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England v Ireland Hockey World Cup: Young crop are old hands, says Ian Sloan

Co-captain Ian Sloan, left, has been enthused by England’s youth

England co-captain Ian Sloan believes that the young guns can have a “positive impact” on the older heads’ World Cup hopes against Ireland.

Danny Kerry has thrust several youngsters into the 2018 World Cup fray. Zach Wallace (18), Jack Waller (21), made their international debuts barely two months ago, and travelling reserve Rhys Smith (21) are the youngest players to be selected. England are also fielding the likes of Will Calnan and Luke Taylor.

“The best praise you can give them is that they’ve looked like they’ve played 50 or 100 times,” Sloan told The Hockey Paper on the eve of England’s must-win encounter against the Irish.

“The confidence they’ve shown and level of comfort on the ball has been really promising. I think they can have a positive impact on Friday.”

As Sloan admitted, “knock out hockey has come a game earlier” in a highly-anticipated game. It has come about following England’s 1-1 draw with China, who also drew 2-2 with Ireland.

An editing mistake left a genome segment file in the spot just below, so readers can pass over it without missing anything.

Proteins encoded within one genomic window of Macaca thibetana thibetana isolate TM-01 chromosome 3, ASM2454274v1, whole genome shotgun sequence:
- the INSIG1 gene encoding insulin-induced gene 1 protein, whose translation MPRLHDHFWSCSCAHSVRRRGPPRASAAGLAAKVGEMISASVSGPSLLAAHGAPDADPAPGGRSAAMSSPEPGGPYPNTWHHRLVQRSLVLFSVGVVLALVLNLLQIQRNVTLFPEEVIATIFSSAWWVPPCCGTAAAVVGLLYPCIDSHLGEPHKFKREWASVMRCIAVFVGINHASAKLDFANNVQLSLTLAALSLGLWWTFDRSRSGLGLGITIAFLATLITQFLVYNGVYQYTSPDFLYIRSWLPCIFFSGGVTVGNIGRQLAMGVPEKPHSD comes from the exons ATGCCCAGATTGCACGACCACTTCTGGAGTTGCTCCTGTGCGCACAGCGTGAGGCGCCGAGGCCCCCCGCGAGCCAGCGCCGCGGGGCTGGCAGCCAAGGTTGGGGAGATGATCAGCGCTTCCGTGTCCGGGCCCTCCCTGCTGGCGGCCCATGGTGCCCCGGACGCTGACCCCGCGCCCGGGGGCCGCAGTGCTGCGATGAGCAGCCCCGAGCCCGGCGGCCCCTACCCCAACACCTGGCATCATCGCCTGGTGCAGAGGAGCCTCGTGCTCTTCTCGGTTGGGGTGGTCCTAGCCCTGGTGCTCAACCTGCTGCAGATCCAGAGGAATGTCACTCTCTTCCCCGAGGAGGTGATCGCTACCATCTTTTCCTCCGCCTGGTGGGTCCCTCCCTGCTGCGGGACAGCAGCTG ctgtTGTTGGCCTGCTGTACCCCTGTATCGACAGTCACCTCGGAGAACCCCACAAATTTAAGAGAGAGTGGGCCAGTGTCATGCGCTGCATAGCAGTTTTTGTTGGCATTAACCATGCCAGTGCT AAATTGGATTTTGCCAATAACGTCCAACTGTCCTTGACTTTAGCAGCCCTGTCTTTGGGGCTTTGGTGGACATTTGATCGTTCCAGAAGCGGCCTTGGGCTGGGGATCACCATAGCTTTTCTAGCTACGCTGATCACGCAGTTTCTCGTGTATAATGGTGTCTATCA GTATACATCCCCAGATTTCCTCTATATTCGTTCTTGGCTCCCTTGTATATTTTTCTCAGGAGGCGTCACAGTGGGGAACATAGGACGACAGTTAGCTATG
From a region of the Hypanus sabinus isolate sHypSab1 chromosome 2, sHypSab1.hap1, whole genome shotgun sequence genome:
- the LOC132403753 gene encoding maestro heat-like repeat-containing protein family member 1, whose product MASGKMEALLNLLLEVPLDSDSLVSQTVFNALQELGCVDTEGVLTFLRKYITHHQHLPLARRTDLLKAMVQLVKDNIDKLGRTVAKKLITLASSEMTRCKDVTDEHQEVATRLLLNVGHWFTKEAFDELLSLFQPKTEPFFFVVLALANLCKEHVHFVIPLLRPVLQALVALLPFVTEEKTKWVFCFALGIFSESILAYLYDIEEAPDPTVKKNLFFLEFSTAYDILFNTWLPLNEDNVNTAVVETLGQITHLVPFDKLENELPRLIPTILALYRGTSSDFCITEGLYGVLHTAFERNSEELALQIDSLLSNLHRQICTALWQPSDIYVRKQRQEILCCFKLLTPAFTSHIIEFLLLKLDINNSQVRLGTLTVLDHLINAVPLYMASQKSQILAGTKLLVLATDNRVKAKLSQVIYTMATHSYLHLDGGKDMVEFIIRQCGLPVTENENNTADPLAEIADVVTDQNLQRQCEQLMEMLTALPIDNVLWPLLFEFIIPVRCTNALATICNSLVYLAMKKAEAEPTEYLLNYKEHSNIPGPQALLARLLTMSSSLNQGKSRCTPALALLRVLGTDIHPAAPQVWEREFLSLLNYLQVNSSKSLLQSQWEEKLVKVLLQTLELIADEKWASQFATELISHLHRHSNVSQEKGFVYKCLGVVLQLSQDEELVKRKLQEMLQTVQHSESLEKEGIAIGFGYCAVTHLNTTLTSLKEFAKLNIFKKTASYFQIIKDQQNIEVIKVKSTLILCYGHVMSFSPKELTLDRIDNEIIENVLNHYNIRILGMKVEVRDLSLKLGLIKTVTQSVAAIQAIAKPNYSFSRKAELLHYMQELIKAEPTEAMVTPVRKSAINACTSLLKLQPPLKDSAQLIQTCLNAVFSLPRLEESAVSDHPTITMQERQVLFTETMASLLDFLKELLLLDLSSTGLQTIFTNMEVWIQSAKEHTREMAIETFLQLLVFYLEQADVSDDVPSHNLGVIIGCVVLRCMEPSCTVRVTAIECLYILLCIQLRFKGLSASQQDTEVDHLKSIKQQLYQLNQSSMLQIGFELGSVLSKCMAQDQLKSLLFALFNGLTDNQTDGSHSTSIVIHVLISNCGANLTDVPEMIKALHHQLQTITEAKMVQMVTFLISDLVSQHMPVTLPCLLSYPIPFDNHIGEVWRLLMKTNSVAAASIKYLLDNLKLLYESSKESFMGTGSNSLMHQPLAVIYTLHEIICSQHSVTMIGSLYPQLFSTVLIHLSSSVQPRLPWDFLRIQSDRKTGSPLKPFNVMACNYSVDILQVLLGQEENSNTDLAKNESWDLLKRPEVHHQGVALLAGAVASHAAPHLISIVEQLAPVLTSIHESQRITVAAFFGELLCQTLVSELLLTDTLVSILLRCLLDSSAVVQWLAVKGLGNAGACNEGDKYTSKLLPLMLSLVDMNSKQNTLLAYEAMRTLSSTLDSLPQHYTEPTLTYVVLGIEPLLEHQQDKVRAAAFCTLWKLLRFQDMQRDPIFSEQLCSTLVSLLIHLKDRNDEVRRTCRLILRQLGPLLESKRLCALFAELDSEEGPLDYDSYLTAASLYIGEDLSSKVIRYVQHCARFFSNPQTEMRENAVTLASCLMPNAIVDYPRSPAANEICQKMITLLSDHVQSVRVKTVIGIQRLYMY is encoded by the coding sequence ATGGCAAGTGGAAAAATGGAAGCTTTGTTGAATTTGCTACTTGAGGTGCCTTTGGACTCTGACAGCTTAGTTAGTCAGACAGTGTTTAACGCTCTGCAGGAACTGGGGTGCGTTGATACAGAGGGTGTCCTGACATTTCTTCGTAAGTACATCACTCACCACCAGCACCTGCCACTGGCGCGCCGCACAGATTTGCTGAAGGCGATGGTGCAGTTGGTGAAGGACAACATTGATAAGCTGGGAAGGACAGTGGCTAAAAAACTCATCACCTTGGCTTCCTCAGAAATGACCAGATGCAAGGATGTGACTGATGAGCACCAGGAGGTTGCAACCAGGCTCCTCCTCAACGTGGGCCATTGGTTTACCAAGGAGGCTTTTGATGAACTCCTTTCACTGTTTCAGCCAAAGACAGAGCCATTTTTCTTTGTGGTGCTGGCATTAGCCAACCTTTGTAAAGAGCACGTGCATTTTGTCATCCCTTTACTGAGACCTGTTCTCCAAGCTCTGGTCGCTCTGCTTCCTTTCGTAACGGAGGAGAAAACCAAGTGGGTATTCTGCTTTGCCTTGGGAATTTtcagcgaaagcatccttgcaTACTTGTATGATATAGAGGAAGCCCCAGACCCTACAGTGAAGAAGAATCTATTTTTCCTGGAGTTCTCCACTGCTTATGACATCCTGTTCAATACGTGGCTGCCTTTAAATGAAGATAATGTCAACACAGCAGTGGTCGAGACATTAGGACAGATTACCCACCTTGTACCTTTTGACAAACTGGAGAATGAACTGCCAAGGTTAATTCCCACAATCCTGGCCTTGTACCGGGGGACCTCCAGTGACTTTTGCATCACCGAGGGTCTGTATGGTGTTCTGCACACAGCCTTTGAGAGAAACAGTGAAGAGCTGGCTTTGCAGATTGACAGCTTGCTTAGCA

England are currently bottom of Pool B on goal difference courtesy of their 3-0 defeat to Australia.

“It’s about having that feeling of if we win, we’re through and if we lose, we’re out,” added Sloan.

“It excites the group and if we win then we know the momentum and belief going into the next knockout match is something we can utilise.”

Sloan is also way of what Ireland is capable of at the Kalinga Stadium. “They are reliable and don’t make many mistakes. Their bravery in defence is something to admire. But we’ve got belief and we’ve improved with each game.”

Mark Gleghorne, meanwhile, says England will go “hell for leather” into battle with his younger team-mates.

“The new guys coming in have been so excitable,” said Gleghorne, who is rooming with Wallace. “It really rubs off on you. As you get older, it’s about expressing yourselves.

“One of the best thing is that they go out and play their game. Preparing them for these type of games is about little chats. Each player reacts differently to the physical challenge, the off-the-ball sledging, whatever it may be.”

David Ames, a former Irish player like Sloan and Gleghorne, also praised the youthful nature of Kerry’s squad.

He said pre-tournament: “They are doing superbly and it’s a joy to watch them. At that age, I must have been a bit more fearful of people around me but they have shown no fear and they don’t care who the opposition is.”

“It’s a sense of freedom, they are lucky enough to be part of a GB programme and playing at the highest level, why not make the most of it. If they dwell on it then they will struggle, but they have taken ownership.”

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